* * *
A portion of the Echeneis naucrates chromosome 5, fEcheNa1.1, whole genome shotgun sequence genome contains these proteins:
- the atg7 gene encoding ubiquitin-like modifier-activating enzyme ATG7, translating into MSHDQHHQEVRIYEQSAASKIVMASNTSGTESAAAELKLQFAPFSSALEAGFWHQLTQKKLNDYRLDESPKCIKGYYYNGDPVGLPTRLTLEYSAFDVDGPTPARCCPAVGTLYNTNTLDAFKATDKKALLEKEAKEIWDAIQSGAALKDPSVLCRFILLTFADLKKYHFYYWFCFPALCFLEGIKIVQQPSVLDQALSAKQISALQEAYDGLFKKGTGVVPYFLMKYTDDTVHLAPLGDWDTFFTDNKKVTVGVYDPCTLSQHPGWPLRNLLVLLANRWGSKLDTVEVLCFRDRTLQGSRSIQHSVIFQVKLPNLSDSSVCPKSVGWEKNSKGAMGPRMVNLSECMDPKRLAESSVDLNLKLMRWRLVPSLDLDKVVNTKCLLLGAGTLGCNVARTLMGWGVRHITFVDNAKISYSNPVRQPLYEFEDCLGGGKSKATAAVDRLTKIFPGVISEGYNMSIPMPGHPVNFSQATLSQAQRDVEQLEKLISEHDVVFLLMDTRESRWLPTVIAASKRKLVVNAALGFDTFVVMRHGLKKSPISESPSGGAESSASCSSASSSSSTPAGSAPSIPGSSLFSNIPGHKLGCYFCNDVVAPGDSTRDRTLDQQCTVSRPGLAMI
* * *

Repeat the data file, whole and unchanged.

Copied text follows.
A portion of the Echeneis naucrates chromosome 5, fEcheNa1.1, whole genome shotgun sequence genome contains these proteins:
- the atg7 gene encoding ubiquitin-like modifier-activating enzyme ATG7, translating into MSHDQHHQEVRIYEQSAASKIVMASNTSGTESAAAELKLQFAPFSSALEAGFWHQLTQKKLNDYRLDESPKCIKGYYYNGDPVGLPTRLTLEYSAFDVDGPTPARCCPAVGTLYNTNTLDAFKATDKKALLEKEAKEIWDAIQSGAALKDPSVLCRFILLTFADLKKYHFYYWFCFPALCFLEGIKIVQQPSVLDQALSAKQISALQEAYDGLFKKGTGVVPYFLMKYTDDTVHLAPLGDWDTFFTDNKKVTVGVYDPCTLSQHPGWPLRNLLVLLANRWGSKLDTVEVLCFRDRTLQGSRSIQHSVIFQVKLPNLSDSSVCPKSVGWEKNSKGAMGPRMVNLSECMDPKRLAESSVDLNLKLMRWRLVPSLDLDKVVNTKCLLLGAGTLGCNVARTLMGWGVRHITFVDNAKISYSNPVRQPLYEFEDCLGGGKSKATAAVDRLTKIFPGVISEGYNMSIPMPGHPVNFSQATLSQAQRDVEQLEKLISEHDVVFLLMDTRESRWLPTVIAASKRKLVVNAALGFDTFVVMRHGLKKSPISESPSGGAESSASCSSASSSSSTPAGSAPSIPGSSLFSNIPGHKLGCYFCNDVVAPGDSTRDRTLDQQCTVSRPGLAMI